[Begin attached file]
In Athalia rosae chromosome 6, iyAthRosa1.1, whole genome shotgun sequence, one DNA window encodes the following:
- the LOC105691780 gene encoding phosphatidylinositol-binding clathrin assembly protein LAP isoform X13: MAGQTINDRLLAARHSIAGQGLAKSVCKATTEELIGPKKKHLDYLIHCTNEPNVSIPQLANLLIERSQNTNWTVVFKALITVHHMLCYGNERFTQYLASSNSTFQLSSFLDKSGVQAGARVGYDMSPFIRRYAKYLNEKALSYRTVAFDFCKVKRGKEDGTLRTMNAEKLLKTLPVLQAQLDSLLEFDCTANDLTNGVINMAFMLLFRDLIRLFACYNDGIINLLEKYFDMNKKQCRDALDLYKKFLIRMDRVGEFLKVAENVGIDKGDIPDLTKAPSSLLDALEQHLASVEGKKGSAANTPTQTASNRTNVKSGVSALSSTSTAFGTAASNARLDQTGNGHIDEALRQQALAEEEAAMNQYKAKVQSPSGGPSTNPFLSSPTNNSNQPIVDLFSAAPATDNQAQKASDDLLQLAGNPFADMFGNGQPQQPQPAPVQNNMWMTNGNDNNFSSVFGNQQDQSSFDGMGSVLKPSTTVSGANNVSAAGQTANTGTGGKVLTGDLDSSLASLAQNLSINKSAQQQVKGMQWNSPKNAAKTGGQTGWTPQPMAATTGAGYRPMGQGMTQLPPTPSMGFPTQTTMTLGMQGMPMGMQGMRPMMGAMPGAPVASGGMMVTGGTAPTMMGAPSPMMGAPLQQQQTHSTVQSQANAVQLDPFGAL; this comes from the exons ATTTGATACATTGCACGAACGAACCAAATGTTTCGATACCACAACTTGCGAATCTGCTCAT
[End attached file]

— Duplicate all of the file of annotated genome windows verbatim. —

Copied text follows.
In Athalia rosae chromosome 6, iyAthRosa1.1, whole genome shotgun sequence, one DNA window encodes the following:
- the LOC105691780 gene encoding phosphatidylinositol-binding clathrin assembly protein LAP isoform X13: MAGQTINDRLLAARHSIAGQGLAKSVCKATTEELIGPKKKHLDYLIHCTNEPNVSIPQLANLLIERSQNTNWTVVFKALITVHHMLCYGNERFTQYLASSNSTFQLSSFLDKSGVQAGARVGYDMSPFIRRYAKYLNEKALSYRTVAFDFCKVKRGKEDGTLRTMNAEKLLKTLPVLQAQLDSLLEFDCTANDLTNGVINMAFMLLFRDLIRLFACYNDGIINLLEKYFDMNKKQCRDALDLYKKFLIRMDRVGEFLKVAENVGIDKGDIPDLTKAPSSLLDALEQHLASVEGKKGSAANTPTQTASNRTNVKSGVSALSSTSTAFGTAASNARLDQTGNGHIDEALRQQALAEEEAAMNQYKAKVQSPSGGPSTNPFLSSPTNNSNQPIVDLFSAAPATDNQAQKASDDLLQLAGNPFADMFGNGQPQQPQPAPVQNNMWMTNGNDNNFSSVFGNQQDQSSFDGMGSVLKPSTTVSGANNVSAAGQTANTGTGGKVLTGDLDSSLASLAQNLSINKSAQQQVKGMQWNSPKNAAKTGGQTGWTPQPMAATTGAGYRPMGQGMTQLPPTPSMGFPTQTTMTLGMQGMPMGMQGMRPMMGAMPGAPVASGGMMVTGGTAPTMMGAPSPMMGAPLQQQQTHSTVQSQANAVQLDPFGAL; this comes from the exons ATTTGATACATTGCACGAACGAACCAAATGTTTCGATACCACAACTTGCGAATCTGCTCAT